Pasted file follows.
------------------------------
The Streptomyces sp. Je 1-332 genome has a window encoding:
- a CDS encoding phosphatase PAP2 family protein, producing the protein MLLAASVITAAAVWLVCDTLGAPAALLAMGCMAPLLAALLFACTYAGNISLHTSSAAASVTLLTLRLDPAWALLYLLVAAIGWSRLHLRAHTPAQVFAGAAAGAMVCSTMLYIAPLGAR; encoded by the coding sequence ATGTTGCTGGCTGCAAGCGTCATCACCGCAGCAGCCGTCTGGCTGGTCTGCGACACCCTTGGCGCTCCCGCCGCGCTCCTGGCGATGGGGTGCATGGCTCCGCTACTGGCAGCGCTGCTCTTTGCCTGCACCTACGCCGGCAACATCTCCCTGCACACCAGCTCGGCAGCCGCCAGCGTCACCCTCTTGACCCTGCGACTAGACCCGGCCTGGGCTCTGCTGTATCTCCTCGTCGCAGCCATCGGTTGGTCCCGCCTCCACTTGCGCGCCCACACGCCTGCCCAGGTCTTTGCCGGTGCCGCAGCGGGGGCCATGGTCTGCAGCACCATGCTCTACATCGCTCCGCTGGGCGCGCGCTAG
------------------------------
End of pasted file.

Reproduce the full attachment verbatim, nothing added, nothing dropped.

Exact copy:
The Streptomyces sp. Je 1-332 genome has a window encoding:
- a CDS encoding phosphatase PAP2 family protein, producing the protein MLLAASVITAAAVWLVCDTLGAPAALLAMGCMAPLLAALLFACTYAGNISLHTSSAAASVTLLTLRLDPAWALLYLLVAAIGWSRLHLRAHTPAQVFAGAAAGAMVCSTMLYIAPLGAR; encoded by the coding sequence ATGTTGCTGGCTGCAAGCGTCATCACCGCAGCAGCCGTCTGGCTGGTCTGCGACACCCTTGGCGCTCCCGCCGCGCTCCTGGCGATGGGGTGCATGGCTCCGCTACTGGCAGCGCTGCTCTTTGCCTGCACCTACGCCGGCAACATCTCCCTGCACACCAGCTCGGCAGCCGCCAGCGTCACCCTCTTGACCCTGCGACTAGACCCGGCCTGGGCTCTGCTGTATCTCCTCGTCGCAGCCATCGGTTGGTCCCGCCTCCACTTGCGCGCCCACACGCCTGCCCAGGTCTTTGCCGGTGCCGCAGCGGGGGCCATGGTCTGCAGCACCATGCTCTACATCGCTCCGCTGGGCGCGCGCTAG